The end of the year is fast approaching and some public finance bankers may be suffering from what is known as "bonus paralysis."
Over the next couple of weeks, municipal bankers - together with the rest of Wall Street - will learn what bonuses to expect come January and February, when most firms actually write the checks.
But bonuses in municipal finance are down since 1993, a banner year for municipals, reflecting the slump in bond issuance and the tightening of underwriting spreads - in some cases now below $5 per $1,000 of bonds - due to increased competition.
Municipal issuance has declined steadily since 1993 when $291.8 billion of municipal bonds entered the market. In 1994 that amount diminished to $164.5 billion, while in 1995 just $159.3 billion came to market. For this year to date, $165.3 billion of bonds have entered the arena.
And with this year's stellar performance by the equity markets, the public finance community's corporate colleagues are sure to be wearing wider grins on bonus day.
But the situation is not all bad, according to one senior banker at a large Wall Street firm who, like many answering questions for this article, asked to remain anonymous.
He said he expects a compensation package roughly equivalent to 80% of 1993 levels, which for senior municipal professionals at his firm ranged from $400,000 to $700,000, depending on performance.
Other bankers predict smaller packages at the larger firms.
"Three years ago bankers at large firms probably made half a million dollars; now they will probably make half to two-thirds of that," said another public finance veteran.
And whatever bonuses muni people may expect, they can be sure that they will lag other product groups, he added.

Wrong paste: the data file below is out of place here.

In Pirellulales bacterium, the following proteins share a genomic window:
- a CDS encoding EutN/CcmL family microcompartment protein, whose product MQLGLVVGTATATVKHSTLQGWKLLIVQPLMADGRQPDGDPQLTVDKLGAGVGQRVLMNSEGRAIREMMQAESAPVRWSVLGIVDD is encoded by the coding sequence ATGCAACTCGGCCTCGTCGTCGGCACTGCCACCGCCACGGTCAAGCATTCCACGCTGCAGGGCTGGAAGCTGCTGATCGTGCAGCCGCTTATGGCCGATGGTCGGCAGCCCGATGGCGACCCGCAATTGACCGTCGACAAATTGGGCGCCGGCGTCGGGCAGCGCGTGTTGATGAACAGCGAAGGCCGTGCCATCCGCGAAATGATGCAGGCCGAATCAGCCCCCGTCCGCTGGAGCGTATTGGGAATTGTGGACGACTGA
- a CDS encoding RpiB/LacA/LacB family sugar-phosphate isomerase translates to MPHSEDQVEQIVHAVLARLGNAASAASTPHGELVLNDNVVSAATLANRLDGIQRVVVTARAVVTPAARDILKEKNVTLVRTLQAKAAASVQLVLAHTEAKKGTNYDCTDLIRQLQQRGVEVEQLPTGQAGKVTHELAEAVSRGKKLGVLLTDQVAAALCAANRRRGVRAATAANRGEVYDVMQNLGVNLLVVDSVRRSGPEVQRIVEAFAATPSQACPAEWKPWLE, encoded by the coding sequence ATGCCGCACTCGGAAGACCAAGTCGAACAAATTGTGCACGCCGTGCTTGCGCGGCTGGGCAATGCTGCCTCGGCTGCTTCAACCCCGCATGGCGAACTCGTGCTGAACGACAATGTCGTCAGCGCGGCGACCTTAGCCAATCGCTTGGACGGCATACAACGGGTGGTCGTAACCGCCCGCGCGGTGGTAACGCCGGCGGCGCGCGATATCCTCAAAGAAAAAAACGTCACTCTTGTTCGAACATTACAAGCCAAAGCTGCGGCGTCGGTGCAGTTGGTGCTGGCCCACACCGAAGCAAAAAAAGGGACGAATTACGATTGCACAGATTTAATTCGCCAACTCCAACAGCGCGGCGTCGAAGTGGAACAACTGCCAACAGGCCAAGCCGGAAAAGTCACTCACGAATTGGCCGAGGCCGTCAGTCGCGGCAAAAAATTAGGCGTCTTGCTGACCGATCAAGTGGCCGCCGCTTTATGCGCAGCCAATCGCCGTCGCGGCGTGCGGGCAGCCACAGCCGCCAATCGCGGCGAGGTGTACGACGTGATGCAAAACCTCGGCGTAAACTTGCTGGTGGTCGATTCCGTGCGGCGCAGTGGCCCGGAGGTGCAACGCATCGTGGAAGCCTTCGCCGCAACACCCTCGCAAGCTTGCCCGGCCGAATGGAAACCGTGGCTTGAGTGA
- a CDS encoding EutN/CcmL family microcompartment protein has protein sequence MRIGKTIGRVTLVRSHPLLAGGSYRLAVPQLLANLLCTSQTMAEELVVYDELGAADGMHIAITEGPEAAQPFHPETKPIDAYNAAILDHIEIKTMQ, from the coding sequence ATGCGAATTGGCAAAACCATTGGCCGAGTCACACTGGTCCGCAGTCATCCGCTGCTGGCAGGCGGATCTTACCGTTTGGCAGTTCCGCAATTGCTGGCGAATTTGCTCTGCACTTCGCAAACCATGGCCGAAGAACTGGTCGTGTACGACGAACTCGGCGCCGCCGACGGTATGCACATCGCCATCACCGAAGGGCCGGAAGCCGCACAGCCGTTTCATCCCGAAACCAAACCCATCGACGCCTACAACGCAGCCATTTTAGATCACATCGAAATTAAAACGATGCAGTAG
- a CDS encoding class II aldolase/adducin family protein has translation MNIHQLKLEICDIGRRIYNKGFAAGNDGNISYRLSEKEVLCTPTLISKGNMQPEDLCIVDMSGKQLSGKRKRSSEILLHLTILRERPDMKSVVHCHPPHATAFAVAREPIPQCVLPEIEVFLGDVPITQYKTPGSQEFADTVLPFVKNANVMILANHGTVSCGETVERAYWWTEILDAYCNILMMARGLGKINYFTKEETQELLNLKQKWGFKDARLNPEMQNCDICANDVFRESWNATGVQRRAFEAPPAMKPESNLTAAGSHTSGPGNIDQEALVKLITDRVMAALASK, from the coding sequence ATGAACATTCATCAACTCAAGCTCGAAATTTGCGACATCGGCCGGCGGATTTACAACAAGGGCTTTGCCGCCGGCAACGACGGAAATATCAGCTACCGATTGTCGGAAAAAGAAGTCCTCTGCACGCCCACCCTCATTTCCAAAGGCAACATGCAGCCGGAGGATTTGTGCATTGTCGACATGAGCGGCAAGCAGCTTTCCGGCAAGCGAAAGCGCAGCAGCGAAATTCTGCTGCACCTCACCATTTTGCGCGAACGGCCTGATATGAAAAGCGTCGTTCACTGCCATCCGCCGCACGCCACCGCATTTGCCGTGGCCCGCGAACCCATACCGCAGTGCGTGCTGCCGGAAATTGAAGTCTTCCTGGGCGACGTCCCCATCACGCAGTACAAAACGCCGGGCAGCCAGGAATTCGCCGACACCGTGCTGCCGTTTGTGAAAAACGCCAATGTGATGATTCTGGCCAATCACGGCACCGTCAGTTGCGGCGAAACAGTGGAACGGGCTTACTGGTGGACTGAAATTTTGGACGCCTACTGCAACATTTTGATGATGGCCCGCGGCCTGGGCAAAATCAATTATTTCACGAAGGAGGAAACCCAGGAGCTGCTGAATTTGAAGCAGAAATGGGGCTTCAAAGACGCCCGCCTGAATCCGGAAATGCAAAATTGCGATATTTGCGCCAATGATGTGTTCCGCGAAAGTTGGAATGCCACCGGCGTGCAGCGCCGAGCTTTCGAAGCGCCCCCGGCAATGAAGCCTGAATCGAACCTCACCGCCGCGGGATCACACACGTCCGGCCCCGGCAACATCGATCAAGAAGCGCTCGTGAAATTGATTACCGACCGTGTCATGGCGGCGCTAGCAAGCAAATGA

"The municipal bankers' bonuses versus the corporate-taxable guys will probably get 50% or less," he said. "It's been a record year for corporates and asset-backeds."
The senior banker who is hoping for 80% of his 1993 bonus package explained his firm's expected compensation by pointing to the impact of the Municipal Securities Rulemaking Board's Rule G-37.
He said the rule - which took effect in 1994 and generally bars broker- dealers who make political contributions to issuer officials from doing business with them for two years - has helped level the playing field and bring in more business to his firm.
"It's also the type of business you go after," the banker explained. "If you're going after general obligation bond business, that's where they're starting to treat the bonds like a commodity, where you get into the fee-cutting and spread compression.
"But if you're good at certain specialities - such as health care, housing, student loans, solid waste - the banking expertise is more important and you can charge higher spreads," he added.
And firms that specialize are the type of firms that are recruiting, according to John McLellan, a corporate headhunter who places public finance professionals.
Both McLellan and Richard Baggott, another headhunter who works with municipal people, noted that their business has begun to take on a regional focus, reflecting an overall trend in the municipal arena.